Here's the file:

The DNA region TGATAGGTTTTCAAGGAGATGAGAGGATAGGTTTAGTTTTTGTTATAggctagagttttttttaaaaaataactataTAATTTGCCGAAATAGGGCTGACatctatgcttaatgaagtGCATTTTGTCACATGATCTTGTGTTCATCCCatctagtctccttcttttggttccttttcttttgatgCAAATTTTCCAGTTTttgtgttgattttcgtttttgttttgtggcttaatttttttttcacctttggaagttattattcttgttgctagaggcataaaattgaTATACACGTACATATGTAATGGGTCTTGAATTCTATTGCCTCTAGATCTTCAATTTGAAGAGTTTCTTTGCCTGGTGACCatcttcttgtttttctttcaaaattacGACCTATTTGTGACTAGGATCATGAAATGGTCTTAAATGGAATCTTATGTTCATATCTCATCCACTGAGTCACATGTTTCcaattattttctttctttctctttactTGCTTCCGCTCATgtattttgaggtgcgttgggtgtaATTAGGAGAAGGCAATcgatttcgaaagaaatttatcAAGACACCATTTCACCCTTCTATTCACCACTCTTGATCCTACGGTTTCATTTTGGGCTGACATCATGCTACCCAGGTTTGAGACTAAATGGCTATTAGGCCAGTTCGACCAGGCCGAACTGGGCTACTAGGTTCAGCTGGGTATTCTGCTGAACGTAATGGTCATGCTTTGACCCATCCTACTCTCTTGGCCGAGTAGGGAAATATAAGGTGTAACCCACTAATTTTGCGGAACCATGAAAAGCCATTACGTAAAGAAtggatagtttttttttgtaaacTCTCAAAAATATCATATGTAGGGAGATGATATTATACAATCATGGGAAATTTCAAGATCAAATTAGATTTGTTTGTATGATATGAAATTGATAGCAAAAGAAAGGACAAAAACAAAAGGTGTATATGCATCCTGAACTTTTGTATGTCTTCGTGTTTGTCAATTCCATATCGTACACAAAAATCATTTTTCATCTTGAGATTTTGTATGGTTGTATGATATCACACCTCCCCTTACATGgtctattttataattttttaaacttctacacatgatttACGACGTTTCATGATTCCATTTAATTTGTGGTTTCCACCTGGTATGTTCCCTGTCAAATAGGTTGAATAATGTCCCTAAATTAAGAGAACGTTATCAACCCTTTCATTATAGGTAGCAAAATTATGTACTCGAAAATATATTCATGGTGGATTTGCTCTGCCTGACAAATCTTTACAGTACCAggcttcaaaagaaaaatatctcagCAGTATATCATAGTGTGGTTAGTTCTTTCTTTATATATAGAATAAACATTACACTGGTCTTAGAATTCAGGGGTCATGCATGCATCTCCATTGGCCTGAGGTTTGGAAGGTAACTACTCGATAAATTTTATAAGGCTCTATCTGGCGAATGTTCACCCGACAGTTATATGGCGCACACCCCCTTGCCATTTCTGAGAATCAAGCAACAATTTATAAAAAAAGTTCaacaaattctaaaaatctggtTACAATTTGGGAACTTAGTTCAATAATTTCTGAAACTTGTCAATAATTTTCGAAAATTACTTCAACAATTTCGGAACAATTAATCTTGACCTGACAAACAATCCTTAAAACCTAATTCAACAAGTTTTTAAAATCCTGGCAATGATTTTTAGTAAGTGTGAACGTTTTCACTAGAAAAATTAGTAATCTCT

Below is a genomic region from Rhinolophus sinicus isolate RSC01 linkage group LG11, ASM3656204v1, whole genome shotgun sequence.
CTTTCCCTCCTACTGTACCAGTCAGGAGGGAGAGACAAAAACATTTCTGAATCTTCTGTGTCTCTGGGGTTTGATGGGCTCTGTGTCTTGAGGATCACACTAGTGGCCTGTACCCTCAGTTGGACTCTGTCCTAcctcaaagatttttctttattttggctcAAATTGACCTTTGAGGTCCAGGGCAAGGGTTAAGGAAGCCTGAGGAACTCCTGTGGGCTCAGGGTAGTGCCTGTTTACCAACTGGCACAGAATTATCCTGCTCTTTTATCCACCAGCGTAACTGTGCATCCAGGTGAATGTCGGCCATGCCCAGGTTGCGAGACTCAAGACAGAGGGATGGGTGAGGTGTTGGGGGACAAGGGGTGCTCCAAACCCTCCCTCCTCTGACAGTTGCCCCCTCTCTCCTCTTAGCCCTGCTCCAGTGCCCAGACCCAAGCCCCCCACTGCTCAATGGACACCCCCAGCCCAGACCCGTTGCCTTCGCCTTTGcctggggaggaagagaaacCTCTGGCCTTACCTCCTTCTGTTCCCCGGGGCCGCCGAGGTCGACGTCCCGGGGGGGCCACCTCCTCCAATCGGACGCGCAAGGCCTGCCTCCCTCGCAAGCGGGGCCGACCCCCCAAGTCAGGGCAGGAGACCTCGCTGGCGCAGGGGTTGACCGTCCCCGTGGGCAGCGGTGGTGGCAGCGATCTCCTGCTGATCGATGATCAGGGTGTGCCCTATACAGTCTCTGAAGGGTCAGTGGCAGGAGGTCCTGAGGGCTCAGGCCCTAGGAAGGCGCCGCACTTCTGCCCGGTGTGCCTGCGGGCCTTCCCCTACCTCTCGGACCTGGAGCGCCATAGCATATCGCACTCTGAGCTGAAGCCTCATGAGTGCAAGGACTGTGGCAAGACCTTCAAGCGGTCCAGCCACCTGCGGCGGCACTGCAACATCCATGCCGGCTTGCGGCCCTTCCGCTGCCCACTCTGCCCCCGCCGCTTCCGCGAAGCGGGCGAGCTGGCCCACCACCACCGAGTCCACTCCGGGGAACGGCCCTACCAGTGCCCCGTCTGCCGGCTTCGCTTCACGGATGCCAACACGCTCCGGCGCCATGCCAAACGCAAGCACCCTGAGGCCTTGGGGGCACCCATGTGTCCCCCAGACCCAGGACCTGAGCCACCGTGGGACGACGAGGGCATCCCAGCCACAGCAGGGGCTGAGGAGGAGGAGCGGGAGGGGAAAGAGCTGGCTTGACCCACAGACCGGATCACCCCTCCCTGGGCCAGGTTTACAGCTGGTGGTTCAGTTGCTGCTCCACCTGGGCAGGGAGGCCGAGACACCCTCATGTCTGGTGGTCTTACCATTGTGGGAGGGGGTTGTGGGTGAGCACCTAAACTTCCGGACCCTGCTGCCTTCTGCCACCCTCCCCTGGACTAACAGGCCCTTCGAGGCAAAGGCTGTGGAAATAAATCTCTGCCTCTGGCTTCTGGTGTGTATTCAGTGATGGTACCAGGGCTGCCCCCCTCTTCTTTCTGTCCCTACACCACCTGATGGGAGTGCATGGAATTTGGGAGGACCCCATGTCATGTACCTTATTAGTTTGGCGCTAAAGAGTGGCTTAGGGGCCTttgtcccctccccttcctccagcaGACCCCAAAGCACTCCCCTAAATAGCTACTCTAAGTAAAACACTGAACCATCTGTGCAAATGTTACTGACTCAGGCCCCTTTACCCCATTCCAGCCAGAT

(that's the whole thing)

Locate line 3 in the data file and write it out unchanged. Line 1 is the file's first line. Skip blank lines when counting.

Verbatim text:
CTTTCCCTCCTACTGTACCAGTCAGGAGGGAGAGACAAAAACATTTCTGAATCTTCTGTGTCTCTGGGGTTTGATGGGCTCTGTGTCTTGAGGATCACACTAGTGGCCTGTACCCTCAGTTGGACTCTGTCCTAcctcaaagatttttctttattttggctcAAATTGACCTTTGAGGTCCAGGGCAAGGGTTAAGGAAGCCTGAGGAACTCCTGTGGGCTCAGGGTAGTGCCTGTTTACCAACTGGCACAGAATTATCCTGCTCTTTTATCCACCAGCGTAACTGTGCATCCAGGTGAATGTCGGCCATGCCCAGGTTGCGAGACTCAAGACAGAGGGATGGGTGAGGTGTTGGGGGACAAGGGGTGCTCCAAACCCTCCCTCCTCTGACAGTTGCCCCCTCTCTCCTCTTAGCCCTGCTCCAGTGCCCAGACCCAAGCCCCCCACTGCTCAATGGACACCCCCAGCCCAGACCCGTTGCCTTCGCCTTTGcctggggaggaagagaaacCTCTGGCCTTACCTCCTTCTGTTCCCCGGGGCCGCCGAGGTCGACGTCCCGGGGGGGCCACCTCCTCCAATCGGACGCGCAAGGCCTGCCTCCCTCGCAAGCGGGGCCGACCCCCCAAGTCAGGGCAGGAGACCTCGCTGGCGCAGGGGTTGACCGTCCCCGTGGGCAGCGGTGGTGGCAGCGATCTCCTGCTGATCGATGATCAGGGTGTGCCCTATACAGTCTCTGAAGGGTCAGTGGCAGGAGGTCCTGAGGGCTCAGGCCCTAGGAAGGCGCCGCACTTCTGCCCGGTGTGCCTGCGGGCCTTCCCCTACCTCTCGGACCTGGAGCGCCATAGCATATCGCACTCTGAGCTGAAGCCTCATGAGTGCAAGGACTGTGGCAAGACCTTCAAGCGGTCCAGCCACCTGCGGCGGCACTGCAACATCCATGCCGGCTTGCGGCCCTTCCGCTGCCCACTCTGCCCCCGCCGCTTCCGCGAAGCGGGCGAGCTGGCCCACCACCACCGAGTCCACTCCGGGGAACGGCCCTACCAGTGCCCCGTCTGCCGGCTTCGCTTCACGGATGCCAACACGCTCCGGCGCCATGCCAAACGCAAGCACCCTGAGGCCTTGGGGGCACCCATGTGTCCCCCAGACCCAGGACCTGAGCCACCGTGGGACGACGAGGGCATCCCAGCCACAGCAGGGGCTGAGGAGGAGGAGCGGGAGGGGAAAGAGCTGGCTTGACCCACAGACCGGATCACCCCTCCCTGGGCCAGGTTTACAGCTGGTGGTTCAGTTGCTGCTCCACCTGGGCAGGGAGGCCGAGACACCCTCATGTCTGGTGGTCTTACCATTGTGGGAGGGGGTTGTGGGTGAGCACCTAAACTTCCGGACCCTGCTGCCTTCTGCCACCCTCCCCTGGACTAACAGGCCCTTCGAGGCAAAGGCTGTGGAAATAAATCTCTGCCTCTGGCTTCTGGTGTGTATTCAGTGATGGTACCAGGGCTGCCCCCCTCTTCTTTCTGTCCCTACACCACCTGATGGGAGTGCATGGAATTTGGGAGGACCCCATGTCATGTACCTTATTAGTTTGGCGCTAAAGAGTGGCTTAGGGGCCTttgtcccctccccttcctccagcaGACCCCAAAGCACTCCCCTAAATAGCTACTCTAAGTAAAACACTGAACCATCTGTGCAAATGTTACTGACTCAGGCCCCTTTACCCCATTCCAGCCAGAT